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The Subcellular Cause of Autism
May 24, 2016


Autism is a disease of 'unknown etiology'

One of the biggest problems that researchers face in trying to find a treatment for autism is that the cause - be it underlying biology or a disease process - has not been identified. Hence, different research groups have different ideas for what the problem might be, and as you would expect, treatments are very hit or miss.

Currently, there are no consistently reliable ways to treat or completely eliminate the disorder. Sometimes, a treatment might help to some degree in some autistics, leading to the problem that parents spend their life savings trying different treatments without success. The current treatments of choice are not cures, but rather a kind of 'retraining' that works within the context of the child's disability - and sadly even this does not help most severe autistics.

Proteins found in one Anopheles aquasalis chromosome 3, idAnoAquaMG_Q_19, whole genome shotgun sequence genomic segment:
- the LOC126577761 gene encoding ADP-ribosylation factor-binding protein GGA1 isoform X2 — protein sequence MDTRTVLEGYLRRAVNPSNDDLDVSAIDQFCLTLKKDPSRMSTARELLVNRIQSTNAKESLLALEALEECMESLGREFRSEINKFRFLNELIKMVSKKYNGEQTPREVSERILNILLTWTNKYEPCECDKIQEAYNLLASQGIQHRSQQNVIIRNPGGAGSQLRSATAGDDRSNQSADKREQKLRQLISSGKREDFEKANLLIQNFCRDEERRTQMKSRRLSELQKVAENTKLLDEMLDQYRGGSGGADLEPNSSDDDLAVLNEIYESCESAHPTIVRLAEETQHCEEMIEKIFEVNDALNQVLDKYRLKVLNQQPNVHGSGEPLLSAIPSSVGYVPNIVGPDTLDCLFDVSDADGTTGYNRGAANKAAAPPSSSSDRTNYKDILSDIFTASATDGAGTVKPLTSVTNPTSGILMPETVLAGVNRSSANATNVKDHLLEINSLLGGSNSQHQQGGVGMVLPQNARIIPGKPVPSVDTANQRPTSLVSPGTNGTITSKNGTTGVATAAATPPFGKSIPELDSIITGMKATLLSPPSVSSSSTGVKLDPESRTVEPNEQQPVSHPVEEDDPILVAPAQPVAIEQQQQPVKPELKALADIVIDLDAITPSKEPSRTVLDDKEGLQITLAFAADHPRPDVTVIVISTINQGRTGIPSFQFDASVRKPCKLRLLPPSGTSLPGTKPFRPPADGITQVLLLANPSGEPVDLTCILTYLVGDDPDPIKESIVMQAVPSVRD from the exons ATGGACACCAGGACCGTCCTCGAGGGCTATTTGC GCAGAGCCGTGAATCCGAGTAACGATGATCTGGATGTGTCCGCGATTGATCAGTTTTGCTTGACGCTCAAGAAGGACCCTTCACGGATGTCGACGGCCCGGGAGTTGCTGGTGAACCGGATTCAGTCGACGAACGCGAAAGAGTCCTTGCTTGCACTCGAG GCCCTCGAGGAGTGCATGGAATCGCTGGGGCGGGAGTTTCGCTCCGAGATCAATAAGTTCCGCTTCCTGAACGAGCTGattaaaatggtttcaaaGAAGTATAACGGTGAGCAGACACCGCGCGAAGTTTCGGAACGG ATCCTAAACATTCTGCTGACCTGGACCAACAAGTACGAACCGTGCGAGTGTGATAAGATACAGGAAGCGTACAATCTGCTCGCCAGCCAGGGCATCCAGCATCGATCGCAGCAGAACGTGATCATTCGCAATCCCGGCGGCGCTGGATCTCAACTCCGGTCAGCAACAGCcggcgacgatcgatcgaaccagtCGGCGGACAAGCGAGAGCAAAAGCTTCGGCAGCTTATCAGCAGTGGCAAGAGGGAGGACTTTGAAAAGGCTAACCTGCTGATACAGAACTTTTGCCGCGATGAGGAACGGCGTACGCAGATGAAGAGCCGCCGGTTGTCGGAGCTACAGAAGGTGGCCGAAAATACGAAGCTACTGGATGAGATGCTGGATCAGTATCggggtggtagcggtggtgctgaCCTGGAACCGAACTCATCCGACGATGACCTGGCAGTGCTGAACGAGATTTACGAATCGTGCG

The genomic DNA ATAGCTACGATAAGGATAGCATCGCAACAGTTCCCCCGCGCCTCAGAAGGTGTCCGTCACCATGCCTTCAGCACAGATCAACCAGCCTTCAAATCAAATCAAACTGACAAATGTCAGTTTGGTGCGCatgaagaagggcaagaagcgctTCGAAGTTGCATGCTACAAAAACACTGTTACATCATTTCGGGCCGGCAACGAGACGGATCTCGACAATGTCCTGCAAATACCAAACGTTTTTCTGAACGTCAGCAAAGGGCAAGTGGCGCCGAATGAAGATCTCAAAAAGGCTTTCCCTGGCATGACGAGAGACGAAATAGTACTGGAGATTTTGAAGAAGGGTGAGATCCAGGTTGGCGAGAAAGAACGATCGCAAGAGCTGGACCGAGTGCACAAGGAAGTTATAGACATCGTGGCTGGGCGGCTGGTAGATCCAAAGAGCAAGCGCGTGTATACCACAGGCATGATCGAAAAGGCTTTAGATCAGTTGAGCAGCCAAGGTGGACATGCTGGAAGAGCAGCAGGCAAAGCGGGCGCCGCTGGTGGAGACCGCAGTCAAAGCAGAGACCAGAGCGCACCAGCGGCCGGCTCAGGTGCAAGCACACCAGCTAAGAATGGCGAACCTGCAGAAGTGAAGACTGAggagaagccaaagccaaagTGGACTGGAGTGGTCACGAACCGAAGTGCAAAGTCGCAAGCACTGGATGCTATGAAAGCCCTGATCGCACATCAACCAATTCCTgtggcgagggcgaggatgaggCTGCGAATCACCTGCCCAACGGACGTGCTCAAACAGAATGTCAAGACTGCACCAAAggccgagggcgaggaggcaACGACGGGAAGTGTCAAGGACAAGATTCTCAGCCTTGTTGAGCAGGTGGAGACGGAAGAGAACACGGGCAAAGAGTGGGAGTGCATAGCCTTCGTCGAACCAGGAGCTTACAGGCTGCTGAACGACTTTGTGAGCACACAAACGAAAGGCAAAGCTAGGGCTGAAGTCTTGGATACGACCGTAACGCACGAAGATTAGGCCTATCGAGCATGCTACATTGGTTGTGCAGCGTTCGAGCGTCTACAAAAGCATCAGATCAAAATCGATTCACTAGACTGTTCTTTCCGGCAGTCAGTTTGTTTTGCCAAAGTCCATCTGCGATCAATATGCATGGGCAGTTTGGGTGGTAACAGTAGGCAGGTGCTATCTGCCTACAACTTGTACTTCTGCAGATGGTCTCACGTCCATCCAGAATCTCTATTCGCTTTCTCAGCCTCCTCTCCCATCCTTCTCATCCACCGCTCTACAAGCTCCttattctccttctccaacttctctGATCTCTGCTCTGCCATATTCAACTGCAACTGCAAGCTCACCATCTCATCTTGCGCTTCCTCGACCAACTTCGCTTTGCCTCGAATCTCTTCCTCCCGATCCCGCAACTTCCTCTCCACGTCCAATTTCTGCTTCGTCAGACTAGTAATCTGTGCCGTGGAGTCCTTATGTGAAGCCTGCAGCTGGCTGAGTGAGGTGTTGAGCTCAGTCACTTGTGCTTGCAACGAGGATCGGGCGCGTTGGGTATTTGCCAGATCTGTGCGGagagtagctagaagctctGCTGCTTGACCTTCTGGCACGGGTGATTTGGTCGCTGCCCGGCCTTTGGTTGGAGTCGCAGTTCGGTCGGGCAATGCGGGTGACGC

From a diagnostic perspective, there is currently no way to easily identify the disorder (as with a simple blood test, for example). Thus, various different problems with vaguely similar symptoms get lumped into the same 'autism' category. This is a problem for researchers, because they have no idea if they are trying to find a cure for one disease, many diseases, or something else entirely.


The Institute's research timeline

We also faced this same issue of an unknown cause in our own autism research work. Around 1998 or so, we had identified